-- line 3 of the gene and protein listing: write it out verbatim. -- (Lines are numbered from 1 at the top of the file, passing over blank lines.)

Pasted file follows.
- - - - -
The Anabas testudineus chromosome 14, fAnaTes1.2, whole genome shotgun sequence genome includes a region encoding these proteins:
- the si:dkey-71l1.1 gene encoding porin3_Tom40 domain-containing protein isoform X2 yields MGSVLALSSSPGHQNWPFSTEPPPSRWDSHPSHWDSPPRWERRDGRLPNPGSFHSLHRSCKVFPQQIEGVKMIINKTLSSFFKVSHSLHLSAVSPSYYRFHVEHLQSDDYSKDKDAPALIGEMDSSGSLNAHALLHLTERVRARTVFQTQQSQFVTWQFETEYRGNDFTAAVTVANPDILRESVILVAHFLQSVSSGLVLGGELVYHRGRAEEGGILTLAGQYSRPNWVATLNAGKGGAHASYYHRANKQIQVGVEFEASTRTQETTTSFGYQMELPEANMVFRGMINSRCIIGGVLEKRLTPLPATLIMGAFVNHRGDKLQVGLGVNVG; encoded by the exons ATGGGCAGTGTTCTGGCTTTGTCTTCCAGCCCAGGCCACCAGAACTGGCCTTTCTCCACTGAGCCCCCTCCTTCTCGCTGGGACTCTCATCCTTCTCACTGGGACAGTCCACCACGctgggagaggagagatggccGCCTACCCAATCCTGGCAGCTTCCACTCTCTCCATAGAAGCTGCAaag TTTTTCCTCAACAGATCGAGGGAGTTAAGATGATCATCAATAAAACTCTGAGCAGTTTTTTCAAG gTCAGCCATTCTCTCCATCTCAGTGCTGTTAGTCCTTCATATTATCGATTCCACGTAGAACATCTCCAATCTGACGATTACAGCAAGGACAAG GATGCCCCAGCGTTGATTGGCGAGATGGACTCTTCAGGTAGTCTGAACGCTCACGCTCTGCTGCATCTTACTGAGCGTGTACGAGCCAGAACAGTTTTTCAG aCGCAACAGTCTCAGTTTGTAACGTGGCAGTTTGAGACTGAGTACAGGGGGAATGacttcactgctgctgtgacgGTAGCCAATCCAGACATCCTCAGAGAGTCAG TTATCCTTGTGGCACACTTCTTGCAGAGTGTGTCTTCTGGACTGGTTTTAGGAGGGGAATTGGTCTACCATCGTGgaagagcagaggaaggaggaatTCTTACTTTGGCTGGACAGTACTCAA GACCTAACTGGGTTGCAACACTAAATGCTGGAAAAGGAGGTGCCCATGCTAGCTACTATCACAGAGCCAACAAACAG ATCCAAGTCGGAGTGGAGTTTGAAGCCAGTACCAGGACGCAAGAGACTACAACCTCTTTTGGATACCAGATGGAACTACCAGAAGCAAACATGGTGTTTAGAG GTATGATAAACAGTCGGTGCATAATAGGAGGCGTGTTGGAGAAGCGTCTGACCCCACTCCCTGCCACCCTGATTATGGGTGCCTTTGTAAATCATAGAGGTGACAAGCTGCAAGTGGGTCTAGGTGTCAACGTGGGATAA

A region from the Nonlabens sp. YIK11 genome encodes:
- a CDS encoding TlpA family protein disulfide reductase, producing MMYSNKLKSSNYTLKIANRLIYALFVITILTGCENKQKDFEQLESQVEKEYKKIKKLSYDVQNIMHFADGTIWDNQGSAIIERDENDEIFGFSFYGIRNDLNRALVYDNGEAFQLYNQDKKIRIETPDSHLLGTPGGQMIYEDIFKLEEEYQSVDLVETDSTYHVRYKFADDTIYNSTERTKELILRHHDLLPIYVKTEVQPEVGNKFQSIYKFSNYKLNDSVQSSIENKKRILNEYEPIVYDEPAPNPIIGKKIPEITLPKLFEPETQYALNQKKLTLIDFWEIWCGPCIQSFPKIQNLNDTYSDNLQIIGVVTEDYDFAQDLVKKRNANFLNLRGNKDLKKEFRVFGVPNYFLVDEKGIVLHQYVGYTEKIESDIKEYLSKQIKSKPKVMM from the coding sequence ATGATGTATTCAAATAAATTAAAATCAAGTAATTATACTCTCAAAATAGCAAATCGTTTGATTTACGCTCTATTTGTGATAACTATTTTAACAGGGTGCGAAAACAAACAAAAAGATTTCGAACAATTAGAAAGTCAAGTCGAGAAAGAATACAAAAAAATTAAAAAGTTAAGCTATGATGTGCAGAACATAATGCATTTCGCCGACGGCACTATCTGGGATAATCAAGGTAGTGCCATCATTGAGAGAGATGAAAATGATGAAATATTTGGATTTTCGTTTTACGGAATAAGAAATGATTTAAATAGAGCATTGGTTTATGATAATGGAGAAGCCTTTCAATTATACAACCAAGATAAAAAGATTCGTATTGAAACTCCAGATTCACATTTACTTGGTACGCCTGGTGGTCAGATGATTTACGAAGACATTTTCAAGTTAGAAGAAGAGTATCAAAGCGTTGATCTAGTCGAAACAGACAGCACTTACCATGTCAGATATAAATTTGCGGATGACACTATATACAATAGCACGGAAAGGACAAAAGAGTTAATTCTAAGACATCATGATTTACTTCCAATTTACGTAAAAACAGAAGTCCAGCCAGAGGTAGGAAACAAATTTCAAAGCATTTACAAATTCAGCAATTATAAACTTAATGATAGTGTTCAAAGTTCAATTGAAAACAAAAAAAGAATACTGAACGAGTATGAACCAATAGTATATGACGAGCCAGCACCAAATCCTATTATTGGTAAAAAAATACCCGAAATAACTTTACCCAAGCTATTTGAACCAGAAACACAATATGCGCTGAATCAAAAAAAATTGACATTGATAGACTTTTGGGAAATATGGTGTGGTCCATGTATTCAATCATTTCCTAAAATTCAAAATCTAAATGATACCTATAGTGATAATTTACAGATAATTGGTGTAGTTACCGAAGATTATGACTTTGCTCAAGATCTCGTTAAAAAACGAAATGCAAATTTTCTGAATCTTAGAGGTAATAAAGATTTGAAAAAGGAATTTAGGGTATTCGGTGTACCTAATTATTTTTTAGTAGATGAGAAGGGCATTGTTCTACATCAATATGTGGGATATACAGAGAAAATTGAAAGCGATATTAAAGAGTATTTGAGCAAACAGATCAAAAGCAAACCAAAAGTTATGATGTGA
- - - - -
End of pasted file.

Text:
A region from the Nonlabens sp. YIK11 genome encodes: